THE City of Greater Bendigo has called for community feedback on three strategies it wants to implement, as it lays the foundations for a better future.
The first document examines the relationship between the often maligned Bendigo Creek and the community, and looks at ways in which the creek can play a greater role in our lives.
Another plan looks at how to support a better food system in the decade ahead - something we should consider important considering our city's recently achieved status as a City of Gastronomy.
Thirdly, we are called to look at plans for Bendigo's first urban forest strategy.
It might surprise readers to know that until now, the self-professed City in the Forest has not had such one specific strategy that backs this claim, but has instead developed a raft of others that support it.
But as the environmental significance and benefits of further greening the landscape only grow in importance, this plan will assume far greater status in the years to come.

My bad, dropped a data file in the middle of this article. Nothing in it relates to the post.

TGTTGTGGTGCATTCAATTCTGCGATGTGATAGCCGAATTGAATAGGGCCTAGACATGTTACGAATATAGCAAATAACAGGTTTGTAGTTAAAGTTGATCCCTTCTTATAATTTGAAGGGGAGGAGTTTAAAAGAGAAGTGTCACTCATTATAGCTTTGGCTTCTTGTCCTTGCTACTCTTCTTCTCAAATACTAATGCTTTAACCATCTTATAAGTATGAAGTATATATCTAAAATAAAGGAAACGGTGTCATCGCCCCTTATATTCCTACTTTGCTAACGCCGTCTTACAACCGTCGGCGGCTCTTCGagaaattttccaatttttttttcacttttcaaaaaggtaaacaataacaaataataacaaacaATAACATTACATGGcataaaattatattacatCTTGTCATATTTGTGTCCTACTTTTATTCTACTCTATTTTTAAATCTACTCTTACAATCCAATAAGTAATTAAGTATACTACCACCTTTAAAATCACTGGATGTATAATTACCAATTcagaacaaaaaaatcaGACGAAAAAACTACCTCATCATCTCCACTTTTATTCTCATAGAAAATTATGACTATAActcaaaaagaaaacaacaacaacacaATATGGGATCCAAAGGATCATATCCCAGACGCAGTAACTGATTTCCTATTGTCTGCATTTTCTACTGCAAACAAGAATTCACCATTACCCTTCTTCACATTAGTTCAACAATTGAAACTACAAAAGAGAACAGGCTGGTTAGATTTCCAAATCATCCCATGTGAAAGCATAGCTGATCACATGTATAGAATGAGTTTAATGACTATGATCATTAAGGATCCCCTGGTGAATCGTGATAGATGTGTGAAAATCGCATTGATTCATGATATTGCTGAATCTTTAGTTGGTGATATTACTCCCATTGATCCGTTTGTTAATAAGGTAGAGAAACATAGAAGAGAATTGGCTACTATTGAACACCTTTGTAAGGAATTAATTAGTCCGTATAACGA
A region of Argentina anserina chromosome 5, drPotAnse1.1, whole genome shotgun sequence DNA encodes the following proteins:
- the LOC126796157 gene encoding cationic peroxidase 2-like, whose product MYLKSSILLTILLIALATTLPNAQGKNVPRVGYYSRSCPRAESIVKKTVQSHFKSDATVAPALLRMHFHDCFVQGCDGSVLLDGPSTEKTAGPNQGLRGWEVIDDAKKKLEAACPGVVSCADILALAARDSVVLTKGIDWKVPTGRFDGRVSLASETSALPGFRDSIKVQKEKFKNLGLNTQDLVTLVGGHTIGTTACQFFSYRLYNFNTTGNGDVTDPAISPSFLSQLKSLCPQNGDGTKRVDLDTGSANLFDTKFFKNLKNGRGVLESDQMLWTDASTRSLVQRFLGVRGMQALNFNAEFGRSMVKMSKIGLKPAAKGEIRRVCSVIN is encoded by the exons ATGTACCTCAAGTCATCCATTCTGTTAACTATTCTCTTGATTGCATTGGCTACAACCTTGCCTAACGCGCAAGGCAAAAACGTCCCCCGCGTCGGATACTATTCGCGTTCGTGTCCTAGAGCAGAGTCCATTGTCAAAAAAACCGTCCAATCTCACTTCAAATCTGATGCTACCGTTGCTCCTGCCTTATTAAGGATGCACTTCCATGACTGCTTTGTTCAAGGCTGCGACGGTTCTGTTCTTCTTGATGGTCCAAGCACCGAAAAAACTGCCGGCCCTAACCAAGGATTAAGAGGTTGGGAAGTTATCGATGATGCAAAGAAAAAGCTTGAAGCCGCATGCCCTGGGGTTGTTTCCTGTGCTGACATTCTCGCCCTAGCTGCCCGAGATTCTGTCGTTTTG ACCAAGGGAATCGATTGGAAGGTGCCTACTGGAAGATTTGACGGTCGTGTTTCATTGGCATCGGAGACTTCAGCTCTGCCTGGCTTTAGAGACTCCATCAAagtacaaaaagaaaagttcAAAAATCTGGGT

For the record, the three plans are Reimagining Bendigo Creek, the Food System Draft Strategy and Greening Greater Bendigo, which will be on public display during February and early March.
Dare we remind readers that it's always easy to be a critic after the fact, and if you want your views to be considered as these plans progress towards their eventual adoption and implementation, this is the opportunity to do so.
Community input has a role to play in strengthening government policy at every level. Always.
Grappling with the environmental sensitivities of wanting our city to retain as much greenery as possible with the need to also ensure the risks of bushfires around our urban fringe are mitigated is not easily achieved.
The value of appropriate species of trees in helping cool our streets and reduce the impacts of the heat bank that is the built environment we exist in cannot be overstated.
But we need to do more to help ourselves.
And it all goes to show, it's not always easy being green.